Effective even when neglected: Farmer groups and the diffusion of agroforestry innovations in rural communities of Eastern Africa
The purpose of the current dissertation is to explore the contribution of development-oriented farmer groups to the diffusion of innovations in rural communities of Kenya and Ethiopia, to identify the key factors that determine the effectiveness of diffusion, and to derive recommendations that aim at better utilizing the potential of groups for rural extension work.
A profound review of four theoretical frameworks served to derive a multiple-pathway model of innovation diffusion that amalgamates major concepts of the social network and functional group theory. By accommodating multiplex social relationships and by facilitating analyses at multiple levels the model alleviates major conceptual shortcomings of previous research.
The research employs a multiple case study design. Four peasant communities have been investigated that are largely comparable in respect with bio-physical conditions. The case studies aim to cover the maximum diversity with regard to the role of farmer groups in the prevailing extension approach, as well as the mode of group organization.
Data collection tools comprise reconnaissance surveys, standardized household interviews (N=841), qualitative key informant and in-depth interviews, participant observation, and the review of secondary sources. Group and non-group social networks constitute the units of analysis. Inferential statistical analyses mainly used multivariate linear regression techniques.
The findings illustrate that farmers, through their group and non-group networks and under group-oriented and individual extension alike, exchange information, knowledge, social pressures and other forms of influence that shape their individual adoption decisions. Yet, innovations tend to disseminate more effectively in farmer groups vis-à-vis non-group networks, and the groups tend to be more effective when addressed by extension agents.
Lack of access to extension services represents a crucial limitation to innovation adoption in the study villages. Yet, increased extension intensity has proved to foster innovation diffusion only in situations of group extension, whereas intensified individual extension services do not considerably increase horizontal farmer-to-farmer knowledge exchange.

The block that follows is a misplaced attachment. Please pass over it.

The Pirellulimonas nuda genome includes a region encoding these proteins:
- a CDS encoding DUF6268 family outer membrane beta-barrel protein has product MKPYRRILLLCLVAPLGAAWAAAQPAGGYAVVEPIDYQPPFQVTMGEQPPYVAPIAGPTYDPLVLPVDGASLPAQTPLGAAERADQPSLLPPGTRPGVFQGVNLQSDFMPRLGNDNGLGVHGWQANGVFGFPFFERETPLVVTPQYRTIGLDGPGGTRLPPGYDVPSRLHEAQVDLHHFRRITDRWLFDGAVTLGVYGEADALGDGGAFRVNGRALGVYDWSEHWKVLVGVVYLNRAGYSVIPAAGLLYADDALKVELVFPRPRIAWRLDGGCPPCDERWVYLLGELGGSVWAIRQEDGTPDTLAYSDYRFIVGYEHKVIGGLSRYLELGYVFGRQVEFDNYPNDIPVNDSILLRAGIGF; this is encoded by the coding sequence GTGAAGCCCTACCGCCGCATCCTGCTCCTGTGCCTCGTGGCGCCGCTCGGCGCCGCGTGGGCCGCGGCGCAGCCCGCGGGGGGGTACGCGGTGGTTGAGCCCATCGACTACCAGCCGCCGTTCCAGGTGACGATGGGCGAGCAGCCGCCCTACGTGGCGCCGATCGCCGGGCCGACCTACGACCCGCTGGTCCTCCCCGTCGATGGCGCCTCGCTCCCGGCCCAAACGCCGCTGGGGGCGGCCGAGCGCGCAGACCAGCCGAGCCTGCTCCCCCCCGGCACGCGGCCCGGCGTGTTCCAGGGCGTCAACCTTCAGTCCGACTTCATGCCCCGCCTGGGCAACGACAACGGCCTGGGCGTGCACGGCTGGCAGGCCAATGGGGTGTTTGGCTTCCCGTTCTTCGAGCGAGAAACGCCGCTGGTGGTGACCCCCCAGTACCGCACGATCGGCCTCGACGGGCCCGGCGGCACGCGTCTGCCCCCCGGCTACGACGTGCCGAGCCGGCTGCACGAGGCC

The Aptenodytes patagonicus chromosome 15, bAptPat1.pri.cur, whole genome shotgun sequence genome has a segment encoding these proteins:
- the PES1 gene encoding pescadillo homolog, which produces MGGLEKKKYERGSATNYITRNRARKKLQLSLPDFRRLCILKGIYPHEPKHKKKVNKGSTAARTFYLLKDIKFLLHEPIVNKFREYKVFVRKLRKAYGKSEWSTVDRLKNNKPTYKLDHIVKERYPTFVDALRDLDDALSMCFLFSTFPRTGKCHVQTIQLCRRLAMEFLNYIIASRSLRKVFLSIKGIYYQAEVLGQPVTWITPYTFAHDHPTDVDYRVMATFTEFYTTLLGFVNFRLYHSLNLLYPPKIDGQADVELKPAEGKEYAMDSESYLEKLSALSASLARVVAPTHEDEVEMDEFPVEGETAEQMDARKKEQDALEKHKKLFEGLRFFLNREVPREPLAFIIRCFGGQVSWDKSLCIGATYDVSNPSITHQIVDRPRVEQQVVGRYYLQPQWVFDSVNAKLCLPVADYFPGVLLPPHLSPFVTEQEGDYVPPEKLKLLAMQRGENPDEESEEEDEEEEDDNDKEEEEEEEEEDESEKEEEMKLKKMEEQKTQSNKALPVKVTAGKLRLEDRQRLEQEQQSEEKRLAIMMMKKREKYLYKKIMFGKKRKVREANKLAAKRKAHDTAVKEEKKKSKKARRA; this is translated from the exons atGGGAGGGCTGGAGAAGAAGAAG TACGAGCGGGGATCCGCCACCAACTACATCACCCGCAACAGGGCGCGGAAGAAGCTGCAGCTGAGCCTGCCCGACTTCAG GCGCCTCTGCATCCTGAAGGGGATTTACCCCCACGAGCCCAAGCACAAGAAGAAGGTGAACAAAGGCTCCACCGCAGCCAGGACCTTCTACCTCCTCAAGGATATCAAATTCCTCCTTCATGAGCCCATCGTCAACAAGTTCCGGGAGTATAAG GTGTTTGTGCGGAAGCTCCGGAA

The research reveals that the advantage of farmer groups can be attributed to their dimorphic character combining the bridging and bonding effects of ‘weak’ and ‘strong’ ties. By facilitating the emergence of cohesive relationships among the group members and by simultaneously enhancing the members’ exposure to external information sources group-oriented extension work considerably contributes to foster the diffusion of innovations among farmers.
Intermediate absolute levels of group homogeneity best facilitate the diffusion of innovations among the group members. The findings suggest that increased group activity can overcome diffusion barriers that arise from too heterogeneous or too homogeneous configurations alike.
Member commitment is the group climate dimension most consistently related to diffusion effectiveness in farmer groups. The results suggest that group-oriented extension services can alleviate obstructions of the diffusion process that result from less favorable group climate.
Thus, this research work proposes that the effectiveness of innovation diffusion among farmers is under the managerial control of the extension agencies in group-oriented extension approaches through at least one of the following mechanisms: (a) promoting the emergence of cohesive member relationships, which in turn foster effective innovation spread; (b) stimulating the activity of farmer groups, which in turn compensates for less effective diffusion under unfavorable group composition; and (c) compensating for diffusion barriers that result from a less favorable group climate. Recommendations refer to the improvement of extension prac- tice and directions for future research.
Darr, D. (2008). Effective even when neglected: Farmer groups and the diffusion of agroforestry innovations in rural communities of Eastern Africa. Doctoral Thesis. Fakultät Forst-, Geo- und Hydrowissenschaften. Technische Univerität Dresden.